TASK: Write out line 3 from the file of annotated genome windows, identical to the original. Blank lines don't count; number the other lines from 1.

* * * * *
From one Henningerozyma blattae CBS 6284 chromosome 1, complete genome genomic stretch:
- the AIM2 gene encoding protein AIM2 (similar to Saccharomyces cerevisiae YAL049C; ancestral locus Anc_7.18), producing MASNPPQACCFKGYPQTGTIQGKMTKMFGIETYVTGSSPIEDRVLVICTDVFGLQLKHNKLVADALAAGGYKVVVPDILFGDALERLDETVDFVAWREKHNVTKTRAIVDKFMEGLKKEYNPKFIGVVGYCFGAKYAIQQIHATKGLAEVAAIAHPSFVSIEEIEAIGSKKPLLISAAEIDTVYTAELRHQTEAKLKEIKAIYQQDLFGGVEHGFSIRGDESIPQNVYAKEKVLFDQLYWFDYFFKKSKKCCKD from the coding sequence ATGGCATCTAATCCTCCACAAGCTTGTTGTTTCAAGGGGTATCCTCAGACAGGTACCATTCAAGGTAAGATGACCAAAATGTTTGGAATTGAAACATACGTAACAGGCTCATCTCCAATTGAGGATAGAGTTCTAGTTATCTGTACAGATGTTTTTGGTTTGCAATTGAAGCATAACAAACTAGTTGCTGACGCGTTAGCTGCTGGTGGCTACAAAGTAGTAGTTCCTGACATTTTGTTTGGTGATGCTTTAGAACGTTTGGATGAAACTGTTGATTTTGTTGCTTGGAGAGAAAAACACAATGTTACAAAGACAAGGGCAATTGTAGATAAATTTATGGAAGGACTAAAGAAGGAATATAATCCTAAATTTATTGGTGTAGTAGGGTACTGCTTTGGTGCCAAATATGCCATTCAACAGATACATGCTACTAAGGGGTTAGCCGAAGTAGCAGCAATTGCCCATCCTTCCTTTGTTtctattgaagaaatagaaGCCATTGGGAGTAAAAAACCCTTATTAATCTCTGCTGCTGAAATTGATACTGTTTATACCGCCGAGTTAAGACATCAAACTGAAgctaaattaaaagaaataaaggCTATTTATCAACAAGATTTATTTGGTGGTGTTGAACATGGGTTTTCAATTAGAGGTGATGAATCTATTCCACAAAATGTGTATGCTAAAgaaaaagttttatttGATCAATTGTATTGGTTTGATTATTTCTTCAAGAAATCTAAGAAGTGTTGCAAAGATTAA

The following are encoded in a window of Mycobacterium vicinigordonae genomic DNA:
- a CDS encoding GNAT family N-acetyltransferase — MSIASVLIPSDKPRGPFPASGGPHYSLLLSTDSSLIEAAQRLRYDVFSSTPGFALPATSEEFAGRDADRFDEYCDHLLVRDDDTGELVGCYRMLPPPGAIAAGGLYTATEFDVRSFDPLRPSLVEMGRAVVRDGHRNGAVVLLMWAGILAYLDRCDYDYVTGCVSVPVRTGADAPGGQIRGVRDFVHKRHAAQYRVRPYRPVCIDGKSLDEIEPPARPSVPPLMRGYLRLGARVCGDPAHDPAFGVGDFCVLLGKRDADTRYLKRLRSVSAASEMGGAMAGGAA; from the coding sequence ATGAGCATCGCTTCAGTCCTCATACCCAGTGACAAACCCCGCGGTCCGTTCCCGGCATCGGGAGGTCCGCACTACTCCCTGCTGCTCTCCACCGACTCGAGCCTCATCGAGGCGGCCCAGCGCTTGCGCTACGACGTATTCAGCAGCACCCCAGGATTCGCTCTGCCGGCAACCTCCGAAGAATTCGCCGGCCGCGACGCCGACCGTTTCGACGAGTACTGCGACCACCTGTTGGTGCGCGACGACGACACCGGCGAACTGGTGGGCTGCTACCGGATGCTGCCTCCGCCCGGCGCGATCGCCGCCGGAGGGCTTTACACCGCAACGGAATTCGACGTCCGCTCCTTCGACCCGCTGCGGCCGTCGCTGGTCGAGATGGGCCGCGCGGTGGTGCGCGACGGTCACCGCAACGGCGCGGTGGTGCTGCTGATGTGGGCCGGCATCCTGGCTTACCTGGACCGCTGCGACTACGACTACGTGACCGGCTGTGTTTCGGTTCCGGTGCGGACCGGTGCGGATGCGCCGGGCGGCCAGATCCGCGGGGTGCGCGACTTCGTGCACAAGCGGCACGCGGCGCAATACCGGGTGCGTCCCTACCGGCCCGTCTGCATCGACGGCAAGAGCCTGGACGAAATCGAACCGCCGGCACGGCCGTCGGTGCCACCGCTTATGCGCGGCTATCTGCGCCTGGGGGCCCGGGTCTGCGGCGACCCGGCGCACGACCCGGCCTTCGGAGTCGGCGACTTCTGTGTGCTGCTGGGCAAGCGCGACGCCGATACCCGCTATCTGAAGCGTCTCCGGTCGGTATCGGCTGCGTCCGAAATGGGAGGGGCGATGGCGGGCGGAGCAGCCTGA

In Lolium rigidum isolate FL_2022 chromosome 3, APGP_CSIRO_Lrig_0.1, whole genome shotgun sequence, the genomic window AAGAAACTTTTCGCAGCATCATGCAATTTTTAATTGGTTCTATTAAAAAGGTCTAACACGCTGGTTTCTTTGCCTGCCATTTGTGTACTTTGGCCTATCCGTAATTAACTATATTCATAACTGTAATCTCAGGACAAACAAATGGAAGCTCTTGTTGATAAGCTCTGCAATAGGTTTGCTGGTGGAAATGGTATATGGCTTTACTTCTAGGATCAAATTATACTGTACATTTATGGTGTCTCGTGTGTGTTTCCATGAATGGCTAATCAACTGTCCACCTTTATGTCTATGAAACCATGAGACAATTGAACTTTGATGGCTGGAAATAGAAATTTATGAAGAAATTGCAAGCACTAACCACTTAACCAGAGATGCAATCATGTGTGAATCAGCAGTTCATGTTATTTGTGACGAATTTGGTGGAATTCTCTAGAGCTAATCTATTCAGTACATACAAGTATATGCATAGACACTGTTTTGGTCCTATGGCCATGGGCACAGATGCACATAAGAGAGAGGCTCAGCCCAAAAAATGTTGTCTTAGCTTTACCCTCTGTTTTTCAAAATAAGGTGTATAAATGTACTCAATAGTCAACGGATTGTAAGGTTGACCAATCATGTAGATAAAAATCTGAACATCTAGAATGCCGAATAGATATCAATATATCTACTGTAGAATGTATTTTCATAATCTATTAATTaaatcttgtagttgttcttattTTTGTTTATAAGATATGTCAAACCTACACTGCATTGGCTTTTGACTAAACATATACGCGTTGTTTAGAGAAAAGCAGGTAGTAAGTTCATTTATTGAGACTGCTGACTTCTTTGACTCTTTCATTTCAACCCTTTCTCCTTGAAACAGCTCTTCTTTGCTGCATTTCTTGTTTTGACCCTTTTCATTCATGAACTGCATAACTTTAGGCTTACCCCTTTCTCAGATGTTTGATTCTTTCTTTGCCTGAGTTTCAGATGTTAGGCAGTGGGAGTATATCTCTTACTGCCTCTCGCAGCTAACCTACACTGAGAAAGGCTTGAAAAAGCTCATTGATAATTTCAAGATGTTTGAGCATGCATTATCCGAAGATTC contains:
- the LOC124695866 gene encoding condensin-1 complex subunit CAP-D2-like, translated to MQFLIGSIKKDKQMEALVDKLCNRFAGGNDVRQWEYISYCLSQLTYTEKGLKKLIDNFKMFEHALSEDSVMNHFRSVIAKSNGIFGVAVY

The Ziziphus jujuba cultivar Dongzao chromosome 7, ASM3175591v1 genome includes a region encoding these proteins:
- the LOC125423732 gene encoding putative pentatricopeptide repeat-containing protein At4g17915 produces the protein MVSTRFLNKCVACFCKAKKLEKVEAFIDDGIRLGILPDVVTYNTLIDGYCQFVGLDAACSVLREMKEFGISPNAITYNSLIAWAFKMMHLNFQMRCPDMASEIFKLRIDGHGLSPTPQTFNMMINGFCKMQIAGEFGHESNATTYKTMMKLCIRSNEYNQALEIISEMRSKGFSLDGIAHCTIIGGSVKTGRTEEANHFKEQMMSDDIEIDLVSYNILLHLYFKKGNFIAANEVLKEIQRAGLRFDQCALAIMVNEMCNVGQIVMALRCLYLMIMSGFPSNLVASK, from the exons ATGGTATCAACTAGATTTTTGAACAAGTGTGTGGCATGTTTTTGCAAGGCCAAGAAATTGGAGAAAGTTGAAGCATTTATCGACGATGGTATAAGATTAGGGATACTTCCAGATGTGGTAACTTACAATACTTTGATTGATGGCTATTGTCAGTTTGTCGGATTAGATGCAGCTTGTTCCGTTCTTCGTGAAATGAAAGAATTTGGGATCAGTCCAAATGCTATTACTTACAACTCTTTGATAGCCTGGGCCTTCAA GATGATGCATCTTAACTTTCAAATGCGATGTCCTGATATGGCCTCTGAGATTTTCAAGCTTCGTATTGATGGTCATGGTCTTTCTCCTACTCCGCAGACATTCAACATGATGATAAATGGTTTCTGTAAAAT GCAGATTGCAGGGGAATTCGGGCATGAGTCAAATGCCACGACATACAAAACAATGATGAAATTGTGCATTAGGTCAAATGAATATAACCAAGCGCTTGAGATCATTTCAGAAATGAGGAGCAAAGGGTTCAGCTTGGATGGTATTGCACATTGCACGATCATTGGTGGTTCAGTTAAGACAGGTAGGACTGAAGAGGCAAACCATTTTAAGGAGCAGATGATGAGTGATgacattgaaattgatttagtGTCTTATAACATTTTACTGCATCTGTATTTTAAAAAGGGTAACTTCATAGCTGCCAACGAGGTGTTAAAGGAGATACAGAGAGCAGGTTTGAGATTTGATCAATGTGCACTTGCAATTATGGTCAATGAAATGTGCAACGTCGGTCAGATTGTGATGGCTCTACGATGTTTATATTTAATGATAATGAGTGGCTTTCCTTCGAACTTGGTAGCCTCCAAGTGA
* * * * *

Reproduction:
The following are encoded in a window of Mycobacterium vicinigordonae genomic DNA: